UK Entrepreneur Gajan Umapathy & His Mother Started Rani Mix, A Company Selling Healthy Sri Lankan Sweets & Snacks

What made you start Rani’s mixture?

My mum makes amazing food. When we first came to the UK in the early 90s, she started making palagarams for our birthdays and for family and friends. Soon, a lot of people started asking my mum to make it for them and they started paying her even though she didn’t at first take any money. She was just doing it as a hobby and helping out family and friends. At the time my mum was doing tailoring, flower arrangements, bridal makeup to make money as she was a bit of a jack-of-all-trades since it was difficult to find people who can do this type of work those days. It was when people started to order the mixture not just for celebrations, but as a snack to eat at home as there wasn’t anything like it we started selling it to the shops and Rani Mix as a company was born.

How was the decision made to co-found the company with your mother, given it can be tricky to work with family in a business relationship?

Starting a business with siblings or relations could be a problem but it’s never a problem when it’s with your mum – after all, a mum does everything for her kids. My mum and I have great chemistry and work well as a team so it was a no brainer. 

What makes Rani’s mixture different from your competitors?

We make a unique style mixture which is fresh & hand cooked (not greasy) and tastes great. You can have Rani’s mixture by hand and you won’t need a tissue to wipe the grease off your hands. We believe food should be fresh so we always ensure we only give the shops small volumes and put a shorter “best before” date for the product. 

Did you have to do something else full-time (ie. 9-to-5 job) in the early days of the business as it was growing?  If you do, what was it and how did you transition over to doing this full-time?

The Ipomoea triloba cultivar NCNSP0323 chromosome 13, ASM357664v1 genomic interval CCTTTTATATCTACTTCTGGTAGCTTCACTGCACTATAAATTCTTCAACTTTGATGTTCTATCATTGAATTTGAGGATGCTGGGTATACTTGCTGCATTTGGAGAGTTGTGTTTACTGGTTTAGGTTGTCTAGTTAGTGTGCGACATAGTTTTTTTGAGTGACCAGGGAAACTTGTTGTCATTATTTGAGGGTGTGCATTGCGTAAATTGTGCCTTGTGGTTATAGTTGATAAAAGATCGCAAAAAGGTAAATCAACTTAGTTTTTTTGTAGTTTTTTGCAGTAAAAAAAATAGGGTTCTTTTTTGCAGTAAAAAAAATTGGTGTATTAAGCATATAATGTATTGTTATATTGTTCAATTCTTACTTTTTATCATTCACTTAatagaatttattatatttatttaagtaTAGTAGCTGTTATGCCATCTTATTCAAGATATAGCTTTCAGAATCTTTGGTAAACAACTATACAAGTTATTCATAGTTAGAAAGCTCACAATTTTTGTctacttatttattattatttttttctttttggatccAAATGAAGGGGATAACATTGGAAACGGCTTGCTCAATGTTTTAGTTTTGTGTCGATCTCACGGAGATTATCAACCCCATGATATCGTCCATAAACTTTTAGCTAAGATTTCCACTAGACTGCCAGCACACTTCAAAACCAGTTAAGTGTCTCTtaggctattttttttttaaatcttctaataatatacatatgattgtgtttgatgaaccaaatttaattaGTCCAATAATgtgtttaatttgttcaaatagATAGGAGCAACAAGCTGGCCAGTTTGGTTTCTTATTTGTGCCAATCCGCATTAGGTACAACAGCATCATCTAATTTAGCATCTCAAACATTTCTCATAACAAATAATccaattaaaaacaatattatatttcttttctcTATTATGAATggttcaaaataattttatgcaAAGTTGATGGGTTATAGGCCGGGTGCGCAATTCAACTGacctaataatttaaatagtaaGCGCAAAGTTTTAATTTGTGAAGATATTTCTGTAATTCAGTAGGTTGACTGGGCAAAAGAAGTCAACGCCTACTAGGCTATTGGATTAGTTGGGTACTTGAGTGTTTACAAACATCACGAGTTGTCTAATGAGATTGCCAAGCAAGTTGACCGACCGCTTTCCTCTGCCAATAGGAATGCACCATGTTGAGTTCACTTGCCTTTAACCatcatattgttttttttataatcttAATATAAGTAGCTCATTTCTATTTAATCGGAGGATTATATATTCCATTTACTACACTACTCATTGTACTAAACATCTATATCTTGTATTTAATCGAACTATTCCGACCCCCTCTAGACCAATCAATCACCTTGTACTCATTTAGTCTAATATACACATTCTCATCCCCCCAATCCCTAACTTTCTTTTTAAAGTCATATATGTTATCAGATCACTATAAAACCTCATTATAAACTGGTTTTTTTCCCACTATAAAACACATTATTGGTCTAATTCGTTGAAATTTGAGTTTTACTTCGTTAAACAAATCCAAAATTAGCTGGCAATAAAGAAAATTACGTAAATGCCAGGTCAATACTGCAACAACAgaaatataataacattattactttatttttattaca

I still have a full time job in IT and have not yet left that. For the business I manage the overall marketing, online order processing but the manufacturing, packaging and distribution is done by my mum and other employees of the company. The problem I have is that I love my IT job and I love the business so I haven’t yet made the step to leave my IT job and expand the business. 

I noticed that your product is currently available in Whole Foods.  That’s amazing! How did you get that opportunity?

The Whole Foods deal was done through a distributor. It looks great in terms of brand awareness as it gives you confidence and a sense of validation.  However, when you look at the margins that you pay the distributor and Whole Foods, it’s only worthwhile if you reduce costs with economies of scale and are big enough to leave the distributor to go direct to the big shops.

How have you been able to get customers?  Is it a combination of targeting individuals and businesses?

Our main customers have all been through word of mouth and people trying the products in the shops. The shops we’ve acquired by targeting individual businesses and we have some inbound leads who specifically ask for the product. When we launched the online website, the customers were obtained by social media marketing. Most of these customers become repeat customers so that’s always great to see and it shows we are doing something right. 

How did you think your childhood or your formative teenage years play a part in you becoming an entrepreneur?

I always wanted to become a business owner and to have something which I can run without being fully involved so it will continue to make money when I’m spending time with family and friends or traveling.  I know working a 9-5 will never get you there. However, I always had a passion for IT and my job in IT is also rewarding as I’m always learning new technologies and have a great team at work.

What’s been a failure (or “learning lesson”) you’ve experienced in the last 3-5 years and what did you learn from it?

My passion to expand the business. I went to India, bought some machines to help with the production and spent a lot of money importing it to the UK. However, when it came to actually making the products, the products just didn’t taste the same and it was actually faster to do it without using the machines.  I learnt that with these machines you need to go there and simply try to make the product using the machines before buying it. It was the same story with some mixing machines and packing machines.  An important lesson is that you need to think very carefully before you start spending a lot of money on something for the business.  It’s okay to take some time before arriving at a decision.

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